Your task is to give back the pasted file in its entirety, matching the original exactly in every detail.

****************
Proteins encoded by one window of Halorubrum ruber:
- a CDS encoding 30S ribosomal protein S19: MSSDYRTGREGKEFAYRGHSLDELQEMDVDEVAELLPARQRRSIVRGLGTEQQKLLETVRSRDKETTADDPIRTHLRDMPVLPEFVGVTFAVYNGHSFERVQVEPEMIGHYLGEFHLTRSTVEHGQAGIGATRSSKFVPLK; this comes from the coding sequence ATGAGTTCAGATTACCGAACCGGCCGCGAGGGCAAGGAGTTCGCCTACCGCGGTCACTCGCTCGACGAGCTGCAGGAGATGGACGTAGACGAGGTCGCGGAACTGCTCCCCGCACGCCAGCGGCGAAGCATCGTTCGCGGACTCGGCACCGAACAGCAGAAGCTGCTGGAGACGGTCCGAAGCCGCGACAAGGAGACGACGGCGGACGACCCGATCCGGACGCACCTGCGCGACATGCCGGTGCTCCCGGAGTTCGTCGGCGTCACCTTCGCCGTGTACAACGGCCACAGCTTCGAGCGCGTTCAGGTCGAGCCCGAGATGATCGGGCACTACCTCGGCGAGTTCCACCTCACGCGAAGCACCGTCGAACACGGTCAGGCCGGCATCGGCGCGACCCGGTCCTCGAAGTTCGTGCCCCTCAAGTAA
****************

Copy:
Proteins encoded by one window of Halorubrum ruber:
- a CDS encoding 30S ribosomal protein S19: MSSDYRTGREGKEFAYRGHSLDELQEMDVDEVAELLPARQRRSIVRGLGTEQQKLLETVRSRDKETTADDPIRTHLRDMPVLPEFVGVTFAVYNGHSFERVQVEPEMIGHYLGEFHLTRSTVEHGQAGIGATRSSKFVPLK; this comes from the coding sequence ATGAGTTCAGATTACCGAACCGGCCGCGAGGGCAAGGAGTTCGCCTACCGCGGTCACTCGCTCGACGAGCTGCAGGAGATGGACGTAGACGAGGTCGCGGAACTGCTCCCCGCACGCCAGCGGCGAAGCATCGTTCGCGGACTCGGCACCGAACAGCAGAAGCTGCTGGAGACGGTCCGAAGCCGCGACAAGGAGACGACGGCGGACGACCCGATCCGGACGCACCTGCGCGACATGCCGGTGCTCCCGGAGTTCGTCGGCGTCACCTTCGCCGTGTACAACGGCCACAGCTTCGAGCGCGTTCAGGTCGAGCCCGAGATGATCGGGCACTACCTCGGCGAGTTCCACCTCACGCGAAGCACCGTCGAACACGGTCAGGCCGGCATCGGCGCGACCCGGTCCTCGAAGTTCGTGCCCCTCAAGTAA